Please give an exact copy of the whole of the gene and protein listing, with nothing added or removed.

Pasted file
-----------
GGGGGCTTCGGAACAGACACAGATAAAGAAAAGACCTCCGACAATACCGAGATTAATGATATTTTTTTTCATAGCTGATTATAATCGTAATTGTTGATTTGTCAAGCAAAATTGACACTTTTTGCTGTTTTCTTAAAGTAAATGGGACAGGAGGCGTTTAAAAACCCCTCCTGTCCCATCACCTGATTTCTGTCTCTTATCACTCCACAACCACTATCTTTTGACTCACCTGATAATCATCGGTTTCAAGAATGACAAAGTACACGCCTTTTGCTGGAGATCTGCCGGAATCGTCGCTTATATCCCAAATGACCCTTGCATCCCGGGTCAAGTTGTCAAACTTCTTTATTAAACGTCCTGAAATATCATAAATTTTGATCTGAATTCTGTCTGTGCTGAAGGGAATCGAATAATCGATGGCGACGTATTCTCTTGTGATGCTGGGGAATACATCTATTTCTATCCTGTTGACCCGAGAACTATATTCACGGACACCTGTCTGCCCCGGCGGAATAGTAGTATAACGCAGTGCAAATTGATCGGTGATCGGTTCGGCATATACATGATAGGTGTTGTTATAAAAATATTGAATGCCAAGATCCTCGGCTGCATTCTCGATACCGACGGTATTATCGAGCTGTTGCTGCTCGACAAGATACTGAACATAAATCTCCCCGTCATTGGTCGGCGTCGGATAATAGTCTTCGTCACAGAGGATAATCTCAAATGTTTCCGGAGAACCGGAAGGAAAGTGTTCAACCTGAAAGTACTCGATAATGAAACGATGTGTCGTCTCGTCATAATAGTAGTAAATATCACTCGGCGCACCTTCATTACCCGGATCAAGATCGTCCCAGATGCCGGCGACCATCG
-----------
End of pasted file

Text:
GGGGGCTTCGGAACAGACACAGATAAAGAAAAGACCTCCGACAATACCGAGATTAATGATATTTTTTTTCATAGCTGATTATAATCGTAATTGTTGATTTGTCAAGCAAAATTGACACTTTTTGCTGTTTTCTTAAAGTAAATGGGACAGGAGGCGTTTAAAAACCCCTCCTGTCCCATCACCTGATTTCTGTCTCTTATCACTCCACAACCACTATCTTTTGACTCACCTGATAATCATCGGTTTCAAGAATGACAAAGTACACGCCTTTTGCTGGAGATCTGCCGGAATCGTCGCTTATATCCCAAATGACCCTTGCATCCCGGGTCAAGTTGTCAAACTTCTTTATTAAACGTCCTGAAATATCATAAATTTTGATCTGAATTCTGTCTGTGCTGAAGGGAATCGAATAATCGATGGCGACGTATTCTCTTGTGATGCTGGGGAATACATCTATTTCTATCCTGTTGACCCGAGAACTATATTCACGGACACCTGTCTGCCCCGGCGGAATAGTAGTATAACGCAGTGCAAATTGATCGGTGATCGGTTCGGCATATACATGATAGGTGTTGTTATAAAAATATTGAATGCCAAGATCCTCGGCTGCATTCTCGATACCGACGGTATTATCGAGCTGTTGCTGCTCGACAAGATACTGAACATAAATCTCCCCGTCATTGGTCGGCGTCGGATAATAGTCTTCGTCACAGAGGATAATCTCAAATGTTTCCGGAGAACCGGAAGGAAAGTGTTCAACCTGAAAGTACTCGATAATGAAACGATGTGTCGTCTCGTCATAATAGTAGTAAATATCACTCGGCGCACCTTCATTACCCGGATCAAGATCGTCCCAGATGCCGGCGACCATCG